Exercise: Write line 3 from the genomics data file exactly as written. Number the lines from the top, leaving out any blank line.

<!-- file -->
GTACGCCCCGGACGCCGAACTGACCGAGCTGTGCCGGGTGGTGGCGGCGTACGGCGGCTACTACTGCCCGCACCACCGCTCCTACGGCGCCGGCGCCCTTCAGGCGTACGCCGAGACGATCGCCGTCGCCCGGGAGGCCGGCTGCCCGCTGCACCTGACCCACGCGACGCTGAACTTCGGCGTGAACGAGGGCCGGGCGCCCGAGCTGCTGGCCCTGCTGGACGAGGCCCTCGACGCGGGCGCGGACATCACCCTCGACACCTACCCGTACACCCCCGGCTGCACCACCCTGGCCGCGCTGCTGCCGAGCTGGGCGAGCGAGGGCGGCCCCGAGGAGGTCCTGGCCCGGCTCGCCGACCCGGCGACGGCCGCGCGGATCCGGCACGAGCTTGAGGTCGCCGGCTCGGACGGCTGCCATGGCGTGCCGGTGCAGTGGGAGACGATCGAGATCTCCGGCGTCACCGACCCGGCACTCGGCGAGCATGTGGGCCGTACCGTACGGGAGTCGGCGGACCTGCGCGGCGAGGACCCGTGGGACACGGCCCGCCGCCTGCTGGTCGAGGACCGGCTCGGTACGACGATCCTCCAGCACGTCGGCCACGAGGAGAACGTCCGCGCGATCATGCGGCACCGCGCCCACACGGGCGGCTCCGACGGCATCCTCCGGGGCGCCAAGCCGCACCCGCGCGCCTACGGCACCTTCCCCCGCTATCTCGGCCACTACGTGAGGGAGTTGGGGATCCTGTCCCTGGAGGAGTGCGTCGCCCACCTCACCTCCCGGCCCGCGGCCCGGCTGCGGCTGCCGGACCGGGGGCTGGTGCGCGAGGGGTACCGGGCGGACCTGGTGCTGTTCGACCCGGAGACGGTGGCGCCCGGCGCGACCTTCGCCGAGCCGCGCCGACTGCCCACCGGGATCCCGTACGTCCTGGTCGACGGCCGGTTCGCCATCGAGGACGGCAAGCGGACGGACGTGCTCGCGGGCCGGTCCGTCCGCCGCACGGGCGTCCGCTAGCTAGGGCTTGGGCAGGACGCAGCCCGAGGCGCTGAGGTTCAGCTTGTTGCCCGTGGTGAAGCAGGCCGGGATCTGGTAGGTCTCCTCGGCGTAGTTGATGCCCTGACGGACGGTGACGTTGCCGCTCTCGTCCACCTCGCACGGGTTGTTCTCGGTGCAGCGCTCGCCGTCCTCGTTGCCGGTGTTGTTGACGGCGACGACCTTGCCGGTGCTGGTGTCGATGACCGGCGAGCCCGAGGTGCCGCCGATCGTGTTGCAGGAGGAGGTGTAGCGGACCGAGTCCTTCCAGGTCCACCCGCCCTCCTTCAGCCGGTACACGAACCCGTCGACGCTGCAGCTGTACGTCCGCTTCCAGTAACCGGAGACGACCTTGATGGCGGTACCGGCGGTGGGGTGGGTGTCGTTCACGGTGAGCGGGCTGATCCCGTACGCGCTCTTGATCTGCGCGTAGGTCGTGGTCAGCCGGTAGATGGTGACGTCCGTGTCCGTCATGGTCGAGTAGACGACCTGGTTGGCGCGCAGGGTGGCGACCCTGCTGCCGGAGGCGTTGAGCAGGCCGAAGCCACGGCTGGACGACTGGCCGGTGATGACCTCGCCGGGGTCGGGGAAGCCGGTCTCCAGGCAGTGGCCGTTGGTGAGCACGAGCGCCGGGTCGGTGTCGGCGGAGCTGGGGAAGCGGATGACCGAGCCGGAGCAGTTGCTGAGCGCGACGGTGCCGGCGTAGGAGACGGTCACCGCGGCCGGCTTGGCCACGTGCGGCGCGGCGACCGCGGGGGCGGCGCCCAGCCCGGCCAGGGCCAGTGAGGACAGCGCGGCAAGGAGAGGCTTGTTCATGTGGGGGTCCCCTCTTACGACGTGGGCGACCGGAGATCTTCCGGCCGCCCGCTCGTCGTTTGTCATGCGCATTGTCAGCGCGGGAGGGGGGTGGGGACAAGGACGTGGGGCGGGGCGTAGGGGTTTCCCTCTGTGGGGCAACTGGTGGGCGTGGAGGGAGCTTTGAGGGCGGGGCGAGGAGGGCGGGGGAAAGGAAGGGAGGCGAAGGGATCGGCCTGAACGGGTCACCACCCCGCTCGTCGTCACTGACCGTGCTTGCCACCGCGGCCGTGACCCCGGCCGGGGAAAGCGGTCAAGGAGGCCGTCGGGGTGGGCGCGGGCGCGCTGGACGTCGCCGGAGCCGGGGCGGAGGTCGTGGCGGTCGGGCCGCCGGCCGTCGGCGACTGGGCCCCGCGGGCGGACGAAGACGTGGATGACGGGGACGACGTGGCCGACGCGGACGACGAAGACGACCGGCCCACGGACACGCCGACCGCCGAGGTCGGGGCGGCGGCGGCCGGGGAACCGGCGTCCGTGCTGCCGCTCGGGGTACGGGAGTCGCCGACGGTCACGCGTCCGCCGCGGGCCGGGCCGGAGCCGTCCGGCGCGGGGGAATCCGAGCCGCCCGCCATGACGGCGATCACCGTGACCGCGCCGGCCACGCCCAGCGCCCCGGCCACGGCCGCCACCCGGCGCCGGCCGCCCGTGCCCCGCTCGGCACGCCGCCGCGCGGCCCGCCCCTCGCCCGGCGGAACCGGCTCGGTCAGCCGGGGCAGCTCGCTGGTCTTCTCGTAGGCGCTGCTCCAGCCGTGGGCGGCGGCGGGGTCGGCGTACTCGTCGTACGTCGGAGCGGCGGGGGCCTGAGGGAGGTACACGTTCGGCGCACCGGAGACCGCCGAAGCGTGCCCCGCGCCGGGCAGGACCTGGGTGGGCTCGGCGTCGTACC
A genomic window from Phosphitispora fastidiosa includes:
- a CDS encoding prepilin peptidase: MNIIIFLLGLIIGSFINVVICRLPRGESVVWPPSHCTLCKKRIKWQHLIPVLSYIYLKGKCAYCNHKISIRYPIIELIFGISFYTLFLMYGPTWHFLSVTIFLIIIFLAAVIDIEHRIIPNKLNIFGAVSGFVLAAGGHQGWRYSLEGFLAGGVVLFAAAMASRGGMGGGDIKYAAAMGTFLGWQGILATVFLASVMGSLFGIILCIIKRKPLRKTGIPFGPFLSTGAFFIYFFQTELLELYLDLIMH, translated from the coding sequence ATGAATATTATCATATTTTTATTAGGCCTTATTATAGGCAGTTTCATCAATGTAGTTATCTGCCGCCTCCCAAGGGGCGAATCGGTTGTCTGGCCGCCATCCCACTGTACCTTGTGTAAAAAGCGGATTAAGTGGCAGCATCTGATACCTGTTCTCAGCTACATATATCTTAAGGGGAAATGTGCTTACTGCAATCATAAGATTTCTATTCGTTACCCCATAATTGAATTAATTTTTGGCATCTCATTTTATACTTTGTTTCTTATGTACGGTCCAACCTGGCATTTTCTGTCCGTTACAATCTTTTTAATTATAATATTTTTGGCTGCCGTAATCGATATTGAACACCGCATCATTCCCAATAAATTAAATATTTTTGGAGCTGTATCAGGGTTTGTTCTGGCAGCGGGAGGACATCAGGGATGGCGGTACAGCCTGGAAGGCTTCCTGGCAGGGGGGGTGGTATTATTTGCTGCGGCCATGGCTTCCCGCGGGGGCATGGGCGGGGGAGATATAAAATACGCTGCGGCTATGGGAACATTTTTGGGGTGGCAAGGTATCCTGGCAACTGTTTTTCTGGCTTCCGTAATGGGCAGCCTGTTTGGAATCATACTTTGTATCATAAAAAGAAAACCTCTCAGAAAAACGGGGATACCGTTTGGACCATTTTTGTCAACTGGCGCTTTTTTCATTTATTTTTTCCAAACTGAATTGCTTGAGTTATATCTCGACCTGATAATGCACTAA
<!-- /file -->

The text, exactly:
- a CDS encoding prepilin peptidase: MNIIIFLLGLIIGSFINVVICRLPRGESVVWPPSHCTLCKKRIKWQHLIPVLSYIYLKGKCAYCNHKISIRYPIIELIFGISFYTLFLMYGPTWHFLSVTIFLIIIFLAAVIDIEHRIIPNKLNIFGAVSGFVLAAGGHQGWRYSLEGFLAGGVVLFAAAMASRGGMGGGDIKYAAAMGTFLGWQGILATVFLASVMGSLFGIILCIIKRKPLRKTGIPFGPFLSTGAFFIYFFQTELLELYLDLIMH, translated from the coding sequence ATGAATATTATCATATTTTTATTAGGCCTTATTATAGGCAGTTTCATCAATGTAGTTATCTGCCGCCTCCCAAGGGGCGAATCGGTTGTCTGGCCGCCATCCCACTGTACCTTGTGTAAAAAGCGGATTAAGTGGCAGCATCTGATACCTGTTCTCAGCTACATATATCTTAAGGGGAAATGTGCTTACTGCAATCATAAGATTTCTATTCGTTACCCCATAATTGAATTAATTTTTGGCATCTCATTTTATACTTTGTTTCTTATGTACGGTCCAACCTGGCATTTTCTGTCCGTTACAATCTTTTTAATTATAATATTTTTGGCTGCCGTAATCGATATTGAACACCGCATCATTCCCAATAAATTAAATATTTTTGGAGCTGTATCAGGGTTTGTTCTGGCAGCGGGAGGACATCAGGGATGGCGGTACAGCCTGGAAGGCTTCCTGGCAGGGGGGGTGGTATTATTTGCTGCGGCCATGGCTTCCCGCGGGGGCATGGGCGGGGGAGATATAAAATACGCTGCGGCTATGGGAACATTTTTGGGGTGGCAAGGTATCCTGGCAACTGTTTTTCTGGCTTCCGTAATGGGCAGCCTGTTTGGAATCATACTTTGTATCATAAAAAGAAAACCTCTCAGAAAAACGGGGATACCGTTTGGACCATTTTTGTCAACTGGCGCTTTTTTCATTTATTTTTTCCAAACTGAATTGCTTGAGTTATATCTCGACCTGATAATGCACTAA